Dear Home Ec 101,
Help! I just read your article on removing a broken lightbulb from the socket and thought perhaps you could answer this question. Our home was built in 2006, from a reputable builder and we are the 2nd owners. We have noticed that our electric bill is considerably higher than it should be and lightbulbs are often blowing in their sockets. We are on the time of use plan through our electric company and abide, very well, by the 3-6pm rule (power is 30% higher during these 3 hours). No a/c (up or downstairs), no fans upstairs, one downstairs, no lights on upstairs, our oven, heater and water heater are all gas, and yet our bill is still huge! We think it must have something to do with the wiring (a short perhaps), but we don’t know how to go about checking or having it checked. This is something we feel needs to be corrected before we have a pool installed, or before we go broke!
Do you have suggestions on what it could be, or how we ask for service?
By the way, we live in the Phoenix area and are not looking forward to another year sweating without saving!
First of all, there’s a simple way to figure out if you are actually conserving as much as you think during those peak energy hours. CHECK your meter. Compare the rate of consumption at several periods throughout the day, including those peak hours.
As far as finding a reputable electrician, I’m a big fan of asking on sites like Facebook and Twitter. Obviously you’ll need to ask people in your actual geographic location and generally I would discount any recommendations from accounts representing electricians. I know whenever I see a local asking about various service technicians that I happily recommend those I’ve had good experiences with. (I try to stay away from publicly bashing companies for poor customer service, but I’m sorely tempted to call out a specific franchise for a recent experience -it happens). On Twitter, many people use the airport code to search locally. For example: Charleston, SC is #CHS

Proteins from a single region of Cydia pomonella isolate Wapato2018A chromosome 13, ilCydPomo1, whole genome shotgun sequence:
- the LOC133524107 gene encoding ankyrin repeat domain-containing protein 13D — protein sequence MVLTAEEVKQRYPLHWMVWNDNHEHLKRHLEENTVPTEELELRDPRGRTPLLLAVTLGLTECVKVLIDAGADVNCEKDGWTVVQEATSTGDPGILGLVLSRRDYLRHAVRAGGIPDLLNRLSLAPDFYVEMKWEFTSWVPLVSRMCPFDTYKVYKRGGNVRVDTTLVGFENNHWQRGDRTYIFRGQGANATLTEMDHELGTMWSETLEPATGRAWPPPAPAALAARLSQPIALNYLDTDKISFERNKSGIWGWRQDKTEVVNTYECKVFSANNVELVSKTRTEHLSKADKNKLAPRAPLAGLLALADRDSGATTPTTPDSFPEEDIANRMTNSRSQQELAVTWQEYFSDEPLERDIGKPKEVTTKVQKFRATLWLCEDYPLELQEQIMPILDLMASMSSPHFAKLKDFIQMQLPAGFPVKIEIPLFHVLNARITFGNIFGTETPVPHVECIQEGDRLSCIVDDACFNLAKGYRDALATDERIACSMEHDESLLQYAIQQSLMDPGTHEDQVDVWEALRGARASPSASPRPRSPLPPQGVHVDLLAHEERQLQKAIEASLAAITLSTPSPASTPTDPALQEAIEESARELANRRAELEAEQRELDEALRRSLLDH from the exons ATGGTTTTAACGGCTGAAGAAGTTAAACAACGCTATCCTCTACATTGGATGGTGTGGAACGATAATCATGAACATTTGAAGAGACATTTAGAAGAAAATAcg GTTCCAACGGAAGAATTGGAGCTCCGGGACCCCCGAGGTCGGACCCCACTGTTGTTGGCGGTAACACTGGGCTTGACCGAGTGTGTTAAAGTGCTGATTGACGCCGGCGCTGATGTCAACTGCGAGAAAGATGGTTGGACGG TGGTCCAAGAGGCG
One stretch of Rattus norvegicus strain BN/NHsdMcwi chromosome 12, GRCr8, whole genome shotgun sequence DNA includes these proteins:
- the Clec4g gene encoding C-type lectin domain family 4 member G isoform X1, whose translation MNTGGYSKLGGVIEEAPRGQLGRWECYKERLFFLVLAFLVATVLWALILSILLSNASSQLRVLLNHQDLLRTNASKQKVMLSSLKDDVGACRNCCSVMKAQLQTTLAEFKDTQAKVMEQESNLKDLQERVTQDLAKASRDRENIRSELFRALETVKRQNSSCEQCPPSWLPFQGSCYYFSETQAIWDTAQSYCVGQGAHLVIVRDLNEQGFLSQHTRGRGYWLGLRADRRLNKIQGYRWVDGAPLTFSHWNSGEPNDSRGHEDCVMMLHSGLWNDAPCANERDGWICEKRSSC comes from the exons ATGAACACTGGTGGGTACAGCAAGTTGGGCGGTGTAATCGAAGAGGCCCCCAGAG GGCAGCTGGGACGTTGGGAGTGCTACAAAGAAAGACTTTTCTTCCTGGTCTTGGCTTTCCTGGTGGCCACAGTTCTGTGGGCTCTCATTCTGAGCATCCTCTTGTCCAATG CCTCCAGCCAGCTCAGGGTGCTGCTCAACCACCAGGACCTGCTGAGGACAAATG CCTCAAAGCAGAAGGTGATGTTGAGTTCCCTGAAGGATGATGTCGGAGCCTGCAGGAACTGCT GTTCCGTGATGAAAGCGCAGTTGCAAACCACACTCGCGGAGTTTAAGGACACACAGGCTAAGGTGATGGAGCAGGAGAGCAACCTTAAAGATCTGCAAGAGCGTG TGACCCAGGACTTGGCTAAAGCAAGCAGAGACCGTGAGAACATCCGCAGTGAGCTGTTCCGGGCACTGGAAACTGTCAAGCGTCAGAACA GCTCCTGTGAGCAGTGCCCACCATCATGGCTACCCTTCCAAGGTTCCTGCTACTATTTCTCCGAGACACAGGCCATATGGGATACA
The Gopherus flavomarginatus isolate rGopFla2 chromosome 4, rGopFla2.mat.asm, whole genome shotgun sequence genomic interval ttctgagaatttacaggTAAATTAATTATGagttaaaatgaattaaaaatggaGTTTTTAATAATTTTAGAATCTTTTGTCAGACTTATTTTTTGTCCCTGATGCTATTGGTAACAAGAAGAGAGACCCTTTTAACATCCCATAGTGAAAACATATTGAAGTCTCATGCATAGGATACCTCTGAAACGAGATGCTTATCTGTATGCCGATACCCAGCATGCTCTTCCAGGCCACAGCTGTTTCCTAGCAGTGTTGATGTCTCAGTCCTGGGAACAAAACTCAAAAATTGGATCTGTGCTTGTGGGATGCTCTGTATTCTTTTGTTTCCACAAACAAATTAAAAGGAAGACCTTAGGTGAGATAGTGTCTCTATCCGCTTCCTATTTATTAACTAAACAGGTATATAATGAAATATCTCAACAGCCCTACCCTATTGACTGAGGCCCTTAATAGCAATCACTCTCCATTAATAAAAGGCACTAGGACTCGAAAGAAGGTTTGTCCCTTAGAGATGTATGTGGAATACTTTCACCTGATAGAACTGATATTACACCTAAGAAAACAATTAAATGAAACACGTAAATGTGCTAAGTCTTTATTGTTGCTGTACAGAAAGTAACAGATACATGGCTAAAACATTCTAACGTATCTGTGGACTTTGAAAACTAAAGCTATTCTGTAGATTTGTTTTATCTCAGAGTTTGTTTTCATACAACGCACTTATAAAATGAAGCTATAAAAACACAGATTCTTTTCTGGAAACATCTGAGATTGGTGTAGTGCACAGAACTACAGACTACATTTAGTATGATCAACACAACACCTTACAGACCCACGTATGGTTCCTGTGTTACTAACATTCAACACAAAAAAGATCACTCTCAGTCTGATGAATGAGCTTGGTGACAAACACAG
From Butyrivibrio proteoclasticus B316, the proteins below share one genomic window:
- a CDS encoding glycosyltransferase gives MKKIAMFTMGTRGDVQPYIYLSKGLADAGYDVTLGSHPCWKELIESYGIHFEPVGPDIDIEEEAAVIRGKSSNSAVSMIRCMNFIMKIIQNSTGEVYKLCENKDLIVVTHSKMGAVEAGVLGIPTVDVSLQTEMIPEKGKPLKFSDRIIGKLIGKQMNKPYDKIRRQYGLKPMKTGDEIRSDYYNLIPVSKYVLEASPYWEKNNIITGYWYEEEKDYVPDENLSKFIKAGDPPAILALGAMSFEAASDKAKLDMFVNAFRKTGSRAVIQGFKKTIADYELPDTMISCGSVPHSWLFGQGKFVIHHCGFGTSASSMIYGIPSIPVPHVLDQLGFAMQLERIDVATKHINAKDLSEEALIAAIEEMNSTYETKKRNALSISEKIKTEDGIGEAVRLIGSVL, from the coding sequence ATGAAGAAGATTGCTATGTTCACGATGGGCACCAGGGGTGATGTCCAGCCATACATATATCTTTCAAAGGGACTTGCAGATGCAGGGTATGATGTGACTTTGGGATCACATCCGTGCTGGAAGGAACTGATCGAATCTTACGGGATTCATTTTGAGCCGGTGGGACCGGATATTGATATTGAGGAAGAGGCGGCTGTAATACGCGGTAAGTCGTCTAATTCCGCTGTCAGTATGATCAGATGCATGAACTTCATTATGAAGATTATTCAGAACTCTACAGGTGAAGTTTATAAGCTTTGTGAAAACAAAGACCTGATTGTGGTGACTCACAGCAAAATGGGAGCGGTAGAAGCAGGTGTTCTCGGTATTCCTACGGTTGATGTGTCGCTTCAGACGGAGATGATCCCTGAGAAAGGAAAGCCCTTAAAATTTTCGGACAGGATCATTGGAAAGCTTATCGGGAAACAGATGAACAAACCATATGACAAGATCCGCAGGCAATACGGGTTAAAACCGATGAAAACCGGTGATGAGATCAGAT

Now as few tips to reduce your electric bill.
- Unplug chargers when they are not in use. (If you’re like me and have three or four cell chargers scattered throughout your home, this can help.)
- Don’t underestimate the power draw of small appliances like vacuum cleaners and hair dryers, avoid their use during peak times.
- Turn off your printer. How often do you print? Does it really need to be sitting there in standby at all times?
- Turn off your television when no one is watching. This is especially true if you have a large, flat screen, they use significantly more energy than older types.
- Clean the gasket on your refrigerator, your appliance isn’t designed to cool your kitchen.
- Vacuum your refrigerator coils
- Use solar shades on southern and western windows to reduce passive solar heating.
There are many more ways to conserve energy and I know the Home-Ec 101 community is full of ideas. Home-Eccers, feel free to share your favorite energy saving tips in the comments.
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